brief background of your story before you begin your detailed pitch. For instance, this is a comedy that takes
place at an all girl boarding school outside of Boston.
Make the experience as if they were watching a trailer of
your completed movie. Pitches in the
comedy mode should be funny and those in the thriller genre should have moments
of surprise and suspense. Use precise
words to create a vivid visualization and avoid abstract themes and
generalizations. Likewise, provide
markers where you are in the script such as, "Moving into act two,"
or "In the final scene." This helps the listener know where they are
in the story and where the plot points and twists are located.
Use suspense to up interest.
Instead of telling the listener how the story evolves, plant the seeds
for the twists and surprising revelations to come. By using these set-ups and pay-offs to your
advantage, it illustrates your storytelling skills; a point often overlooked
when promoting your abilities as a screenwriter.
Expect to be interrupted.
Most meetings are conversational and interactive. So be prepared to expand on your pitch and
provide more details. Being too detailed
and describing every scene, character, or location bogs down the process. The more you say, the less they hear. Find descriptive and active words that quickly
bring life to the story. Being animated and emotional likewise enlivens your
pitch as it lets your enthusiasm shine.
It shows you believe in your project.
Using too many names also confuses the presentation. While it's okay for main characters, it's best
to identify supporting characters by their function or descriptive handle. In addition, don't be afraid of clarifying
your pitch. Interact and ask if they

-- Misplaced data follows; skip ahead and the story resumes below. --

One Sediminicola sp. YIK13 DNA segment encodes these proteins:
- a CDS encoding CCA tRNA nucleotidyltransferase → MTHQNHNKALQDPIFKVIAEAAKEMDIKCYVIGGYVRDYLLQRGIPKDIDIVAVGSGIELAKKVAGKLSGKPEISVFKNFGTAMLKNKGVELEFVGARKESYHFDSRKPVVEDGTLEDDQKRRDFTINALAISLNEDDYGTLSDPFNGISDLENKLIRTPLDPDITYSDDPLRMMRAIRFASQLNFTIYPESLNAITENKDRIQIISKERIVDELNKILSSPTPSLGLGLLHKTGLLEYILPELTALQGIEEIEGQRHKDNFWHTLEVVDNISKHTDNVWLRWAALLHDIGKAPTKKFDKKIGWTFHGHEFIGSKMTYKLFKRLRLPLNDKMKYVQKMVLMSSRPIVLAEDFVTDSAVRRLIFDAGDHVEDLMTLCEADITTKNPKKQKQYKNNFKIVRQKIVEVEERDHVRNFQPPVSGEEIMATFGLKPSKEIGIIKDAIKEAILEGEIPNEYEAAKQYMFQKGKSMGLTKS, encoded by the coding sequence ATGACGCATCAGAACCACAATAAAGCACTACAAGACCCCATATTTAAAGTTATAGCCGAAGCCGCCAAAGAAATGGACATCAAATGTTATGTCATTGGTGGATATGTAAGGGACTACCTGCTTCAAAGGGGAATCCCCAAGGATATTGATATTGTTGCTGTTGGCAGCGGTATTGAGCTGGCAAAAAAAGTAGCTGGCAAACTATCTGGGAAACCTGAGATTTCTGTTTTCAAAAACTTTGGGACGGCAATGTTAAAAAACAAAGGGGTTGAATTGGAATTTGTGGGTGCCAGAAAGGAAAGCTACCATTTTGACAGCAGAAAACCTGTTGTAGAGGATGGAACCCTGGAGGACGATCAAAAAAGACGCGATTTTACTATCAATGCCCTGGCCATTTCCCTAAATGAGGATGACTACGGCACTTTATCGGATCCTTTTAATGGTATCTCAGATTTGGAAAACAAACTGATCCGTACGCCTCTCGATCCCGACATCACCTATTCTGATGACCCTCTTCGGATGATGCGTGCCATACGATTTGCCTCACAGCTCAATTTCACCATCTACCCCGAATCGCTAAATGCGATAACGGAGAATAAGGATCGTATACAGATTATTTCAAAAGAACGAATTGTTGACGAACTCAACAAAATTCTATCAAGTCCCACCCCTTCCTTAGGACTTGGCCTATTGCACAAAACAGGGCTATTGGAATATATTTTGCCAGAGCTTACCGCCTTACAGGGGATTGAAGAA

have any questions at this point.
Respond to their questions and suggestions in a positive way. Disagreeing with them shows a lack of respect
for their input. Consider their
suggestions and then get back to them.
Besides the conference with experts, the market also
sponsors a pitch session. Here ten
participants selected based on their submitted video and get two minutes to
pitch their idea. Another ten are
selected from the audience and from these two groups judges select a
winner. A modest cash prize goes to the
winner along with industry awareness.
These pitching sessions are not for the weak. Critiques tend to be on the caustic side of
constructive. If it's boring, you'll
likely hear that assessment. Likewise,
you will hear questions about casting, budget, and marketability. Be ready with answers and comparisons to
other pictures with similar budgets that have done well.
Beside the pitch sessions, there are many opportunities to
pitch your script or project to people attending the market, people such as
producers, production companies, distributors, and sales agents. These people and their contact information
are listed in the marketís catalog. You
can also mingle with these people in the large hotel lobby or at screenings,
events and parties held during the market.
What you learn at this market will help improve your
pitching abilities. The networking
possibilities are endless and provide ample opportunities to connect. In
addition, thank you notes, query letters, and follow up meetings will help
strengthen these relationships. One
should likewise consider pitching at other venues, such as film festivals,
writer conferences, and pitch fests.
Each time you do a pitch session, you learn what grabs people's
attention. You become better at
describing and promoting your film.
Moreover, if you keep practicing your craft, it won't be a
strikeout, but a homerun deal.